New York Asian Film Festival ‣ Жаным, Ты Не Поверишь
The 20th Anniversary New York Asian Film Festival takes place August 6th through August 22nd both with both virtual and in-person screenings. Go to nyaff.org for more details.
Sometimes the trick to enjoying a movie at a festival is the simple act of forgetting what even caught your interest about it in the first place.
That works doubly well when a movie has a title as innocuous sounding as the sole festival entry from Kazakhstan, Sweetie, You Won’t Believe It, which when It came up in my schedule I assumed was some kind of goofy romantic comedy.
It…is definitely not that.
This happens to be my first experience with the cinema of Kazakhstan, and it’s a decidedly… interesting introduction. There’s not much in the way of their films that have crossed the international border, and what has been available in the west appears to lean heavily towards the historical drama genre. So, just in itself as a piece of broad modern comedy, it reveals itself to be a fascinating document from a cultural perspective.
Granted, there doesn’t seem to be much meat on the bone thematically; unless I’m missing certain cultural signifiers (always a possibility), this is little more than the onslaught of broad as a barn gags and gruesome kills it seems to be on the surface. But as directed by Yernar Nurgaliyev, it gets the down and dirty job done with a certain grody efficiency.
Not knowing where the film was going, there was a palpable tension in the opening minutes, which follows Das as he run errands while arguing with his very pregnant wife about his inability to pick a name. Beset with financial difficulties and a clearly simmering rage, all signs point to this being the story of a henpecked man exploding in a fury of toxic masculine rage.
So it was with a mild sense of relief that all this was merely the setup to him escaping with his friends for a weekend fishing trip in a desperate attempt to get a moment’s peace.
The movie certainly has an interest in macho codes of behavior, though it doesn’t have much original to say on the subject: Das’s friends Arman and Murat are equally concerned with bro codes and what it’s like to be a “real man”; Arman has a successful business selling sex toys online and Murat is a police officer who isn’t quite hateful enough to be a full-on incel but definitely has some outdated ideas about gender dynamics. (The film gets a lot of mileage out of the visual gag of Arman’s collection of defective blow-up dolls, including one that garners one of the biggest, most unexpected laughs in the entire picture).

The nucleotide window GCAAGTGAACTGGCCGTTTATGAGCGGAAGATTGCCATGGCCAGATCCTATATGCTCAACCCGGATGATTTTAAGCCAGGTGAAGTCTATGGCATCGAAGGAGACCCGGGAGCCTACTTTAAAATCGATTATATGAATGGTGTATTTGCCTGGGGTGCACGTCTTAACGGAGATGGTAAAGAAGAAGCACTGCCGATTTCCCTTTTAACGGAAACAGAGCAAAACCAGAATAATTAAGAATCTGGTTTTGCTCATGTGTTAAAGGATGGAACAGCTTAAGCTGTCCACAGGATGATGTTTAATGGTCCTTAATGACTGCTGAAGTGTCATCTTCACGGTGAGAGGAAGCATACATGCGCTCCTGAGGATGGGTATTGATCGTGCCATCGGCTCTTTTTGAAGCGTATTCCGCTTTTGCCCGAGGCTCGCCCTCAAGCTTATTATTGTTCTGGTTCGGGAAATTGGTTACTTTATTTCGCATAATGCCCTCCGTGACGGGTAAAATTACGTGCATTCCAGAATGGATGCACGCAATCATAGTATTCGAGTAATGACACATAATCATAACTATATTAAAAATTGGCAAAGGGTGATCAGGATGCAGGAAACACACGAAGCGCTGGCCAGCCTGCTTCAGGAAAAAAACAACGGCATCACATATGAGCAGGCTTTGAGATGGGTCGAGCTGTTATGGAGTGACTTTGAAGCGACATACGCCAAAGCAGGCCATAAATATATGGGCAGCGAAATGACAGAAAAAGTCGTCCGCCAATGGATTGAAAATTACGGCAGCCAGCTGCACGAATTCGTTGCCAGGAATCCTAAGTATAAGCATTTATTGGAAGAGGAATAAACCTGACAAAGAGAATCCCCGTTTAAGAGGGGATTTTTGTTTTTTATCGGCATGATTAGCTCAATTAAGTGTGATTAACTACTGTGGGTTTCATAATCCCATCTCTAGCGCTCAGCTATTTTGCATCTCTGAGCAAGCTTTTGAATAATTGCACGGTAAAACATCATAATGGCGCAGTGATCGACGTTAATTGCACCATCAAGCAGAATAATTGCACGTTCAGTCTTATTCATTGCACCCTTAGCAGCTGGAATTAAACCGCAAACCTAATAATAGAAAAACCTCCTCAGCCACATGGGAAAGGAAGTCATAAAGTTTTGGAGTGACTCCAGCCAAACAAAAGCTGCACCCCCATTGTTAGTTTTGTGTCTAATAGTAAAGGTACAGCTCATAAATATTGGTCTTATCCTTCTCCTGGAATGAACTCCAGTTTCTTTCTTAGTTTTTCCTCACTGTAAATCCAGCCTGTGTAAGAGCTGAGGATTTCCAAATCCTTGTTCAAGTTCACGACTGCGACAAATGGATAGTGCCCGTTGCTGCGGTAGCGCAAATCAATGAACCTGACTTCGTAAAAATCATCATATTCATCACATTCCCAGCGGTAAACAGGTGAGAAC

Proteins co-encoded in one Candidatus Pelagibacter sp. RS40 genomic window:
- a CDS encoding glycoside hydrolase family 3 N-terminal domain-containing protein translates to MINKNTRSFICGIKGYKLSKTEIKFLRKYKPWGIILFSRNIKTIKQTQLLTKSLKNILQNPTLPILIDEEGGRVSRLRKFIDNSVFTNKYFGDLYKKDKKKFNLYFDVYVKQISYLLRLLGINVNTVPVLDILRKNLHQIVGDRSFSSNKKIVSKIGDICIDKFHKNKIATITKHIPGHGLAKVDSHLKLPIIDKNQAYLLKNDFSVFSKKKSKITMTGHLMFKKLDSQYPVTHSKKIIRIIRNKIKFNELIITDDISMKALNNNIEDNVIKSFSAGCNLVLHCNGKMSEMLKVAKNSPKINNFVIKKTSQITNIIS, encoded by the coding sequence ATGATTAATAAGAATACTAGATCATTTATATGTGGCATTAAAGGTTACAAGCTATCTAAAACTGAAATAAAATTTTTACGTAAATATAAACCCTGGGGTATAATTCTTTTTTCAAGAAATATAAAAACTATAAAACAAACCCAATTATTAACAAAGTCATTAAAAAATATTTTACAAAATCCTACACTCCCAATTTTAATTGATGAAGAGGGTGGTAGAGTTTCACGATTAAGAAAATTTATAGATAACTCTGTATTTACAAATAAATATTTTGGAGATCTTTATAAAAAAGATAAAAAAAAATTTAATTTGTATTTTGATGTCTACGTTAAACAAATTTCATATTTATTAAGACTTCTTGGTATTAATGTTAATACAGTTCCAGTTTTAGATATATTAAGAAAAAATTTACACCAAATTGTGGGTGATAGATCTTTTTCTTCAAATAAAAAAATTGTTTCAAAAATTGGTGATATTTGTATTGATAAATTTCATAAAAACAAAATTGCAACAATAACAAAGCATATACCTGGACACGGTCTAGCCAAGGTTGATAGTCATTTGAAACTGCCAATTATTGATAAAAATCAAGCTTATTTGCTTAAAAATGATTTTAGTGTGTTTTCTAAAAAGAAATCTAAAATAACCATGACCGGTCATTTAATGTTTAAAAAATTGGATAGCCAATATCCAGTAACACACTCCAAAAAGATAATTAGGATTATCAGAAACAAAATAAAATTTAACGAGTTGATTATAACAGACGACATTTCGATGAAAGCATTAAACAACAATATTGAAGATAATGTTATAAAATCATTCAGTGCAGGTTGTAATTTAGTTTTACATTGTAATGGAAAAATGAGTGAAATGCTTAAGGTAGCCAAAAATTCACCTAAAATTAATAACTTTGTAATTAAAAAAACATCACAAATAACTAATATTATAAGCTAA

Of course, it is a rule of cinema that if there is a fishing trip between buds, inevitably, that trip will involve witnessing a murder and having to go on the run from the murderers. And in some ways, it’s comforting to know that’s a constant across international borders.
The gang in question is a cartoonish bunch, and equally concerned with their own masculinity in their separate ways, from the overweight softy whose passing out at the first sign of blood gets a thorough workout, to the posturing would be tough guy who seems like he’s going to be all talk but becomes increasingly trigger happy over the course of events.
A showdown between these two groups of morons would seem to be a zero sum game, but then the film springs its wildest twist… which, not to go too far into the realm of spoilers, doesn’t so much act as a twist but an utterly inexplicable left of field swerve that swaps genres like the writer got bored.
(Cast credits were very hard to come by so unfortunately I can’t give credit where credit is due to the actor behind the character I’m at pains to not reveal; but his silent, extremely physical performance is by far the highlight of the film)
All that said… it’s not like there’s much to spoil, honestly. In terms of story and character, there isn’t actually all that much happening. The movie is a brisk 85 minutes, and it never really lingers on anything long enough to stick… nor, do I think, does it intend to. At heart, it’s a mean spirited blast of black comedy (that makes a half-assed stab towards sentiment at the very end, which falls pretty flat) and when it sticks to that mode, the movie just works.
Probably not going to do a Hell of a lot as far as encouraging Kazakh tourism goes, though…